A restless and rebellious teen girl feels confined by the restrictive duties of daily life in a Saharawi refugee camp — and runs away to join the army, seeking to liberate both her people and herself.
Interview with Director Eimi Imanishi
Congratulations! Why did you make your film?
Back in 2010, I decided to make a documentary film about the Moroccan occupation of Western Sahara after the violent dismantling of the Gdeim Izik protests in Laayoune by the Moroccan police force. The utter lack of coverage of these events on international media outlets is what compelled me to make a film that would somehow put the country’s issues on the grid.
As soon as I arrived in Western Sahara however, I encountered problems with the Moroccan secret police that blackmailed and threatened my Saharawi husband’s family who live in the territory, and I was forced to abandon the documentary project. Shaken but still determined, I decided to turn to fiction where I could obscure political intent in the narrative without effacing it, and with a loose script in hand I traveled to the Western Saharan refugee camps in Algeria in search of people who would be interested in working with me on a short film. BATTALION TO MY BEAT is the result of this collaboration in the camps.
Imagine I’m a member of the audience. Why should I watch this film?
I believe each of us is implicated in some way in any political issue of this world, and that simply knowing more can lead to the hope of bettering the lives of thousands of people.
How do personal and universal themes work in your film?
I am interested in the human sentiment of belonging, whether to a place, nation, or a culture, and how much one’s identity gets intertwined with these elements. I am also interested in the capacity of this sentiment to lead people to violence or to courageous acts. I grew up not quite belonging anywhere because I am of mixed ethnicity and my family frequently moved from country to country. I often sensed a void due to this, which I think made me more sensitive to these themes.
How have the script and film evolved over the course of their development and production?
The script was very loose, depicting a series of events and a general arc in the protagonist’s actions and emotions that I wanted to follow, but not much else. Because I do not speak the Arabic dialect spoken by Saharawis very well, I worked with the translator (also Assistant Director) and the actors to find words and tones that emoted what was necessary for that scene. We scouted locations as we progressed, found family members and friends on the day of to take part in a scene, and cobbled together the whole thing.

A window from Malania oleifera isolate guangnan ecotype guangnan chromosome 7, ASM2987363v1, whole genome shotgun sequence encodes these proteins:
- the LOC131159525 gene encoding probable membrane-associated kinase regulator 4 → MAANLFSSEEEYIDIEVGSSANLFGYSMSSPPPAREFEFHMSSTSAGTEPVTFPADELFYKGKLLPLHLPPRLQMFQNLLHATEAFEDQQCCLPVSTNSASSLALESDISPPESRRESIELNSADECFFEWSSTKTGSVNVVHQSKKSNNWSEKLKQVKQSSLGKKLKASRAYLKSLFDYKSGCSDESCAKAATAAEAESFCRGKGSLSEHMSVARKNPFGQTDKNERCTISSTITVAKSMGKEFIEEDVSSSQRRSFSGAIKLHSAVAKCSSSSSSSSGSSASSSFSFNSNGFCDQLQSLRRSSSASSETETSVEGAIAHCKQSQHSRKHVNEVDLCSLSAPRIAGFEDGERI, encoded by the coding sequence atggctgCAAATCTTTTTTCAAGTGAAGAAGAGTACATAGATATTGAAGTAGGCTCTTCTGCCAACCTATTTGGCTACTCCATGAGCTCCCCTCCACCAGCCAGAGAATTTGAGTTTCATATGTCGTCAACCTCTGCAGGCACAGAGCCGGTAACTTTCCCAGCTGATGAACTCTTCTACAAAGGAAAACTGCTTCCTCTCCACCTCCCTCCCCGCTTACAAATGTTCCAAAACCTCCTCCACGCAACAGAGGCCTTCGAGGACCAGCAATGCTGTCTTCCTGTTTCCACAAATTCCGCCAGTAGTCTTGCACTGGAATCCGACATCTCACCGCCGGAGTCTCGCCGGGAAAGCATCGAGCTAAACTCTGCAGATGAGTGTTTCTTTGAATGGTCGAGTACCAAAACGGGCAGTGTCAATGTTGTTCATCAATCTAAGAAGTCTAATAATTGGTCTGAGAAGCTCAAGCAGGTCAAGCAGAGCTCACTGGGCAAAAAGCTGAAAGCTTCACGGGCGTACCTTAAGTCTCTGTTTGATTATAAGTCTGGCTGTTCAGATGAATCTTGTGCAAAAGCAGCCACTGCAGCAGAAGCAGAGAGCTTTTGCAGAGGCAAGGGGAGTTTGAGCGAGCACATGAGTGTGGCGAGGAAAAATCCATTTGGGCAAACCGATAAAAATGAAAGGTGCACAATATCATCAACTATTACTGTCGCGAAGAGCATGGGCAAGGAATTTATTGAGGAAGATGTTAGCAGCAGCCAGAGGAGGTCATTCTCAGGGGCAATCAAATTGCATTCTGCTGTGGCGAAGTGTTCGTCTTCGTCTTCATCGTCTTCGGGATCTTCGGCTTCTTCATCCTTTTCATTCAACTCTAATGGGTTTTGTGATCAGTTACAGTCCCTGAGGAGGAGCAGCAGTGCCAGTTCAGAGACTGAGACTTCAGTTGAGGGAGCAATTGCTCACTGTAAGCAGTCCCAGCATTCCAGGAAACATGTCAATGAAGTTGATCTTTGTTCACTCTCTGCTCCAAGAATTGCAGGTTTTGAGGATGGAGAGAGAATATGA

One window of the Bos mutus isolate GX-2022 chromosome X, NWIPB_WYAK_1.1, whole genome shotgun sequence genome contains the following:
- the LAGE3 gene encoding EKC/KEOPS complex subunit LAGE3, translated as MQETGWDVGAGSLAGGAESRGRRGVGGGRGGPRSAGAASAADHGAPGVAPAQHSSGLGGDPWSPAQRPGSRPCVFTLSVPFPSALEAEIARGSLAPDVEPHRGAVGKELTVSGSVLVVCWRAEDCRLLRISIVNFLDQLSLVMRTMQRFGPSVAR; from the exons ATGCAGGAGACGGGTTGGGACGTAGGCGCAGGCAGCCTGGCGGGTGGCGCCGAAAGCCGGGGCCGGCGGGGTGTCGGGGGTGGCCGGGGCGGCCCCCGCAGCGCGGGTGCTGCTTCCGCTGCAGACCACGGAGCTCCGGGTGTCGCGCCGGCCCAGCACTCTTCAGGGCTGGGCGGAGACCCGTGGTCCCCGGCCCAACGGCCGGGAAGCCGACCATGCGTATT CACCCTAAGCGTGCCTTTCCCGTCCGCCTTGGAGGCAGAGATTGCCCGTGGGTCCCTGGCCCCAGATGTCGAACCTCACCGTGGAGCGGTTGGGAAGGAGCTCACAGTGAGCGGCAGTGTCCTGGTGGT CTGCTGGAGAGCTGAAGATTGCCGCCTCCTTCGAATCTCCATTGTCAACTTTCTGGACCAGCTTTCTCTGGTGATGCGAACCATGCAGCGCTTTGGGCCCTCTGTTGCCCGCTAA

What type of feedback have you received so far?
By far the most common feedback is how powerful our lead actor Mariam’s performance is in the film, and how that allowed them to feel for her and for the situation in the refugee camp.
Has the feedback surprised or challenged your point of view?
The audience's responses and questions surrounding the film have in some ways changed my perception of my own relationship to the material. It has made me look deeper for my own ties to the material, aside from a passion for social justice.
What are you looking to achieve by having your film more visible on www.wearemovingstories.com?
The more visibility the film gets, the more people will know about Western Sahara, which was one of my main goals in making this film.
Who do you need to come on board (producers, sales agents, buyers, distributors, film festival directors, journalists) to amplify this film’s message?
Gratefully, the film has had some success on the festival circuit. We are looking for distributors who have a wider reach so that more people can access the film, and for more press as the problem that Western Sahara suffers the most from is the media black out caused by Morocco and other countries barring satellite access.
Battalion To My Beat
What type of impact and/or reception would you like this film to have?
I want the film to help bring peaceful but concrete diplomatic change to the Western Saharan situation. The Saharawi youth are talking about going to war against Morocco, and this would be a heart breaking defeat after so many years of choosing peace and believing in the international community to do right by the laws that decry what Morocco has been doing for the last 40 years. There should be no war while governments stand to represent the people.
What’s a key question that will help spark a debate or begin a conversation about this film?
How can we better diplomacy to avoid war?
What are the key creatives developing or working on now?
DOHA – The Rising Sun
Hakim returns to Western Sahara broke and paperless – failing his go at the European dream – only to find himself entrapped under the Moroccan regime and the hash dealing life he had left ten years prior. When a drug deal goes bust he decides to become a fisherman in the waters that free him from the city’s drugs and police, even though he knows nothing about fishing.
Length: 1hr 30min
Director: Eimi Imanishi
Producer: Julia Thompson, Eimi Imanishi
Writer: Eimi Imanishi
Interview: October 2016
We Are Moving Stories embraces new voices in drama, documentary, animation, TV, web series and music video. If you have just made a film - we'd love to hear from you. Or if you know a filmmaker - can you recommend us? More info: Carmela
Length: 13 minutes
About the writer, director and producer:
Eimi Imanishi (Writer/Director) – is a U.S. born Japanese citizen who grew up in France. She completed her BFA at the Slade School of Fine Art, University College London. Her first short film BATTALION TO MY BEAT premiered at Toronto International Film Festival, among other notable festivals.
Co-Producers / Julia Thompson, Ghalia Omar Ahmed
Cinematographer / Christian Cruz
Editor / Kim Spurlock
Sound Designer / Raul Garcia
Colorist / Phil Choe
Assistant Director / Ahmed Mohamed Lamin
Sound Recorder / Lihe Abdel Rahman